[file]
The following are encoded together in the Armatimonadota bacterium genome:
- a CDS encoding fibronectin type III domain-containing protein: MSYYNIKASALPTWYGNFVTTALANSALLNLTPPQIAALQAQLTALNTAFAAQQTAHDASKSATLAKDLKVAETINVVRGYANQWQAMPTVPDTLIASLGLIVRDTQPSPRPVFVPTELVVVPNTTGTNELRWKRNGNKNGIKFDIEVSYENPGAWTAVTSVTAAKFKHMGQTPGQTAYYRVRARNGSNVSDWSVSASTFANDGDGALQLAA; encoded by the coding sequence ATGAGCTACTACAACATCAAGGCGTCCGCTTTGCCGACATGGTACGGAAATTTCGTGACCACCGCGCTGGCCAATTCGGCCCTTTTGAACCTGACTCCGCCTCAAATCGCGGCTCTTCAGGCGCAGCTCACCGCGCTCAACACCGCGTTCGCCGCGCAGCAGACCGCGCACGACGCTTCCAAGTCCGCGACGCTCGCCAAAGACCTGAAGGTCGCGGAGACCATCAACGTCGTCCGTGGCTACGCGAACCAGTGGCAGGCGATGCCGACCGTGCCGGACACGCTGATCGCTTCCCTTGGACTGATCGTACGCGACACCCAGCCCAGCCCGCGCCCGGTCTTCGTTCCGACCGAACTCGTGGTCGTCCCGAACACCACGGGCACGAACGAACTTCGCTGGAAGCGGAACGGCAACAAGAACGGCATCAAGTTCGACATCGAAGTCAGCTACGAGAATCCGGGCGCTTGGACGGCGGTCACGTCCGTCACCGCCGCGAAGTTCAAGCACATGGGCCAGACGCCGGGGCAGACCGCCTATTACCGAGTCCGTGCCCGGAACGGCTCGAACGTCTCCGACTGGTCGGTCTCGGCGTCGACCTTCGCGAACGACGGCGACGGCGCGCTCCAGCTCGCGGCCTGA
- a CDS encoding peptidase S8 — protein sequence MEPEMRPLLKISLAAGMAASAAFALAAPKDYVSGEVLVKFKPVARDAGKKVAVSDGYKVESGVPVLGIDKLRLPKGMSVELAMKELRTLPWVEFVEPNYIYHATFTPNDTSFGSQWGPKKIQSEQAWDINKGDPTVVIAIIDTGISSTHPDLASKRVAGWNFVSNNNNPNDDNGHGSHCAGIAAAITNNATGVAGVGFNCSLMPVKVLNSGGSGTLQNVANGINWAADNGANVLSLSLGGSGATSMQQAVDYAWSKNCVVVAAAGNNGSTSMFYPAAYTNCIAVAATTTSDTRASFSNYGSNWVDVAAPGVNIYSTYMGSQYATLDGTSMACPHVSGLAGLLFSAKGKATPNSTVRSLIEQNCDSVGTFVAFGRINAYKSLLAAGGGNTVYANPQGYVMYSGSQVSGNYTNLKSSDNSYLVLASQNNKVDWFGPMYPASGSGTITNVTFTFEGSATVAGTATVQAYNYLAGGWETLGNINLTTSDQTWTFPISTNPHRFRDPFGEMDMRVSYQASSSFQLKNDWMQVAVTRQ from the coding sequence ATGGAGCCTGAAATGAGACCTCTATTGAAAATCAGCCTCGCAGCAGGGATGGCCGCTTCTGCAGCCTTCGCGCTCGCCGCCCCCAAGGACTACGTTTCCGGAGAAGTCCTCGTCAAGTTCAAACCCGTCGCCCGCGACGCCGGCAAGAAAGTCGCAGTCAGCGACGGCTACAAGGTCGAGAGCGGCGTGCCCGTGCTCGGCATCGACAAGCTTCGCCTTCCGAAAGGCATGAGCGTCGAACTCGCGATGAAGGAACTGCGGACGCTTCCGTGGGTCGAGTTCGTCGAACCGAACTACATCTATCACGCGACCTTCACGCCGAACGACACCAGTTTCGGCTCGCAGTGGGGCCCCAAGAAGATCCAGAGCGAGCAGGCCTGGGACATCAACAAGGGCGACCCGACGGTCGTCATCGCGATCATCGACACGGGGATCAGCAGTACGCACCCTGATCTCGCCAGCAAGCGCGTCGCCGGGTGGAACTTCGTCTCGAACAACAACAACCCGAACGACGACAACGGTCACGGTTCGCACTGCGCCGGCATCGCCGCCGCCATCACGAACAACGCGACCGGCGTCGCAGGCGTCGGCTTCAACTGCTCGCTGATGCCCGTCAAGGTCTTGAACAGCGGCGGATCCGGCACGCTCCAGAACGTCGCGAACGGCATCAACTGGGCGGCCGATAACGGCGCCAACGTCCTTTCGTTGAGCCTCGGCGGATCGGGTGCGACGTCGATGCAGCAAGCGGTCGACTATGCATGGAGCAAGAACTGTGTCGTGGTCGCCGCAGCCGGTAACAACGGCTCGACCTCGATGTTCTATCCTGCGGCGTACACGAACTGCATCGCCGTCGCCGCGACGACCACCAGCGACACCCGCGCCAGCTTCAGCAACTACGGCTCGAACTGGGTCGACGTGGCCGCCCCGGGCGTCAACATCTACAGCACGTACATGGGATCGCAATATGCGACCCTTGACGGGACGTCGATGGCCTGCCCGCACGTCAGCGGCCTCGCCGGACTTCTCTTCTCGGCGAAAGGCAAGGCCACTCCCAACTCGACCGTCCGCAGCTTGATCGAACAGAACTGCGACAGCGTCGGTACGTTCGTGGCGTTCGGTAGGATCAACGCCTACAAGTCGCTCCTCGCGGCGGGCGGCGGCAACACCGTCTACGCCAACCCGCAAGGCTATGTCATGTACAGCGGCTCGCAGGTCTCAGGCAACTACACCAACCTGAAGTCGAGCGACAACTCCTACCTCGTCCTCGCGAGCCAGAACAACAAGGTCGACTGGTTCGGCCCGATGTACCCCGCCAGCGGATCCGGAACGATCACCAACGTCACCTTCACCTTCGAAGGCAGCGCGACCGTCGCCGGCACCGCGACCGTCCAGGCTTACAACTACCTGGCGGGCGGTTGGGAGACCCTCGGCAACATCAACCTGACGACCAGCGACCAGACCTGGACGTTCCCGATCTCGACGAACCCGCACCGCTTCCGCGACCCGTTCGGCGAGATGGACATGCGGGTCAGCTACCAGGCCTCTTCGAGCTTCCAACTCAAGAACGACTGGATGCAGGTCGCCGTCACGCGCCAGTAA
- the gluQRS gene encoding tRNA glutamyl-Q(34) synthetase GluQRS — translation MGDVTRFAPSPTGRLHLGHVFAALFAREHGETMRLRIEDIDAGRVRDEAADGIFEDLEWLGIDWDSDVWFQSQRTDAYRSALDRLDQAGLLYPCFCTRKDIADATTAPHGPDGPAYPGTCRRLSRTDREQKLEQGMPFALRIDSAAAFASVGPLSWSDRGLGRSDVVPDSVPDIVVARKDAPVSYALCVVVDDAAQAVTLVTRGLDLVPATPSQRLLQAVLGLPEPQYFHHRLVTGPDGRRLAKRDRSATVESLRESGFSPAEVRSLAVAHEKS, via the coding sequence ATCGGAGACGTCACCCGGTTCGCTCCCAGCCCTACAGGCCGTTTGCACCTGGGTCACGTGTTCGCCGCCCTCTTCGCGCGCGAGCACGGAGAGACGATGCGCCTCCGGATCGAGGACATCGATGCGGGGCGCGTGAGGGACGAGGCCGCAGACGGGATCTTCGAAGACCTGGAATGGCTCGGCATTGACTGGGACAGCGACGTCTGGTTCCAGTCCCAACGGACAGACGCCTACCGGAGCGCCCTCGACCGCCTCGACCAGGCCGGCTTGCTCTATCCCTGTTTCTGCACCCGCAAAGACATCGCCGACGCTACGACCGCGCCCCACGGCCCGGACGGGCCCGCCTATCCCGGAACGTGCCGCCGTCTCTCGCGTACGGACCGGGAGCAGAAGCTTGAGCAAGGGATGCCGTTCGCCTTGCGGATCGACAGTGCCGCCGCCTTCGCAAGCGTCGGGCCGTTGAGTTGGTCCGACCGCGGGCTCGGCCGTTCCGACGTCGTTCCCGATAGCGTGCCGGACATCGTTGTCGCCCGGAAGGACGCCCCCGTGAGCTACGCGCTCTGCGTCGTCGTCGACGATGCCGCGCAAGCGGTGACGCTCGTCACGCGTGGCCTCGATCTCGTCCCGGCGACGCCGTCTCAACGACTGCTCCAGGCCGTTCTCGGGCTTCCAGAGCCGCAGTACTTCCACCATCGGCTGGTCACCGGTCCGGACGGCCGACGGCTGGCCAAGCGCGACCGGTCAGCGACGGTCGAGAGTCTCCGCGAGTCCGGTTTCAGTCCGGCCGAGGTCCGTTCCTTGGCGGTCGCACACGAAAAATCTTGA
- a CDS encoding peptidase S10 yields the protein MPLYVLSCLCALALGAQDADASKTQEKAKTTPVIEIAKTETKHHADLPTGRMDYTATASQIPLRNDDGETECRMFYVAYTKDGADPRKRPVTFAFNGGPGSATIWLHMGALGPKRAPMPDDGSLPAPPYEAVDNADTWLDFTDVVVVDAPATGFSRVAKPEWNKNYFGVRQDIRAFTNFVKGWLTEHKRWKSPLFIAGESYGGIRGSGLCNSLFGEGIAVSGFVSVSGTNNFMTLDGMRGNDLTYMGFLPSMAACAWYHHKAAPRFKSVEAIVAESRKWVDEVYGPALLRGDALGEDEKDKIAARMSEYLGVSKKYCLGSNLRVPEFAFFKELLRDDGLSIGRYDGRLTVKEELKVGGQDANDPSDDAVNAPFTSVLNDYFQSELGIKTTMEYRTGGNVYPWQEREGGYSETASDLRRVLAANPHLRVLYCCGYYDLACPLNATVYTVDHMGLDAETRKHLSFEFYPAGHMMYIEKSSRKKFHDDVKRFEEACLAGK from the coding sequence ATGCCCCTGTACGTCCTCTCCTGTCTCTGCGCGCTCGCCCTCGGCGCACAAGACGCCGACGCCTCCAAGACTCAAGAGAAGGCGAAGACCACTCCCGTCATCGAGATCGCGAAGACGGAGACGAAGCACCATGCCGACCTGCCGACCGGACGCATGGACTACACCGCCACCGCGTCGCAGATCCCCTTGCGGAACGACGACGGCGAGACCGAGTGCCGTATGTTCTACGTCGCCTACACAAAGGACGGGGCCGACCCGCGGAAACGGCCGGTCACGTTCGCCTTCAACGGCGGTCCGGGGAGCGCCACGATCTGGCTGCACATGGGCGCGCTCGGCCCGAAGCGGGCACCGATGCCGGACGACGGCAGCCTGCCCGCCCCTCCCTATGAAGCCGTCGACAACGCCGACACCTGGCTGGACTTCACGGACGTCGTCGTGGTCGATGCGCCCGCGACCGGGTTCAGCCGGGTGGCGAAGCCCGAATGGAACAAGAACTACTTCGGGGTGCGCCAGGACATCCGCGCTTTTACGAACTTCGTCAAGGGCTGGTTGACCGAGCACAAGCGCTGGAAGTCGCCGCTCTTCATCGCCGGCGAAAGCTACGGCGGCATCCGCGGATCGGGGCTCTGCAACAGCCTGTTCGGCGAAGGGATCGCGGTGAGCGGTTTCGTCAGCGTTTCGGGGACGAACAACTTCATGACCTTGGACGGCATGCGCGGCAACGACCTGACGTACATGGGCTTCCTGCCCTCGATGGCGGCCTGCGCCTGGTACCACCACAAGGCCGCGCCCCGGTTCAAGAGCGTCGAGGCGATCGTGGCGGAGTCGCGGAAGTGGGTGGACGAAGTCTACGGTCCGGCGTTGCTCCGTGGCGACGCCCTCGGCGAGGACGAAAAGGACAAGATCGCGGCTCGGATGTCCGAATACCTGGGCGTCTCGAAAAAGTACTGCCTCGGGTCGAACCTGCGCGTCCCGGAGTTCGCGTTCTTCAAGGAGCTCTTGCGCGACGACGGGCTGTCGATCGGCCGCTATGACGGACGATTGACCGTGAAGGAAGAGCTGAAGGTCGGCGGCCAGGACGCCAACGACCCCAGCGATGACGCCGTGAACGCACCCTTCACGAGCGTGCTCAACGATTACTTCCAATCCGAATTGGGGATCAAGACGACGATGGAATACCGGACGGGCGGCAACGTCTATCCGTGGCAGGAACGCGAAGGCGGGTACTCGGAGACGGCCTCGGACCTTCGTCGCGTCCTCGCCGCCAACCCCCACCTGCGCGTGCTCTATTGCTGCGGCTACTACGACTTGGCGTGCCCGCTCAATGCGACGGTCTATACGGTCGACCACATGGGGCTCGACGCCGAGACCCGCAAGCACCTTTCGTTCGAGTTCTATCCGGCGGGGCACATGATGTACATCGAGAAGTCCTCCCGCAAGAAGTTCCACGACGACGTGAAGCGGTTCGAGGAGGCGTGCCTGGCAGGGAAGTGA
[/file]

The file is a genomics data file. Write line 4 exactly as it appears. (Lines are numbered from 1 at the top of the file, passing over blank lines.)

- the gluQRS gene encoding tRNA glutamyl-Q(34) synthetase GluQRS — translation MGDVTRFAPSPTGRLHLGHVFAALFAREHGETMRLRIEDIDAGRVRDEAADGIFEDLEWLGIDWDSDVWFQSQRTDAYRSALDRLDQAGLLYPCFCTRKDIADATTAPHGPDGPAYPGTCRRLSRTDREQKLEQGMPFALRIDSAAAFASVGPLSWSDRGLGRSDVVPDSVPDIVVARKDAPVSYALCVVVDDAAQAVTLVTRGLDLVPATPSQRLLQAVLGLPEPQYFHHRLVTGPDGRRLAKRDRSATVESLRESGFSPAEVRSLAVAHEKS, via the coding sequence ATCGGAGACGTCACCCGGTTCGCTCCCAGCCCTACAGGCCGTTTGCACCTGGGTCACGTGTTCGCCGCCCTCTTCGCGCGCGAGCACGGAGAGACGATGCGCCTCCGGATCGAGGACATCGATGCGGGGCGCGTGAGGGACGAGGCCGCAGACGGGATCTTCGAAGACCTGGAATGGCTCGGCATTGACTGGGACAGCGACGTCTGGTTCCAGTCCCAACGGACAGACGCCTACCGGAGCGCCCTCGACCGCCTCGACCAGGCCGGCTTGCTCTATCCCTGTTTCTGCACCCGCAAAGACATCGCCGACGCTACGACCGCGCCCCACGGCCCGGACGGGCCCGCCTATCCCGGAACGTGCCGCCGTCTCTCGCGTACGGACCGGGAGCAGAAGCTTGAGCAAGGGATGCCGTTCGCCTTGCGGATCGACAGTGCCGCCGCCTTCGCAAGCGTCGGGCCGTTGAGTTGGTCCGACCGCGGGCTCGGCCGTTCCGACGTCGTTCCCGATAGCGTGCCGGACATCGTTGTCGCCCGGAAGGACGCCCCCGTGAGCTACGCGCTCTGCGTCGTCGTCGACGATGCCGCGCAAGCGGTGACGCTCGTCACGCGTGGCCTCGATCTCGTCCCGGCGACGCCGTCTCAACGACTGCTCCAGGCCGTTCTCGGGCTTCCAGAGCCGCAGTACTTCCACCATCGGCTGGTCACCGGTCCGGACGGCCGACGGCTGGCCAAGCGCGACCGGTCAGCGACGGTCGAGAGTCTCCGCGAGTCCGGTTTCAGTCCGGCCGAGGTCCGTTCCTTGGCGGTCGCACACGAAAAATCTTGA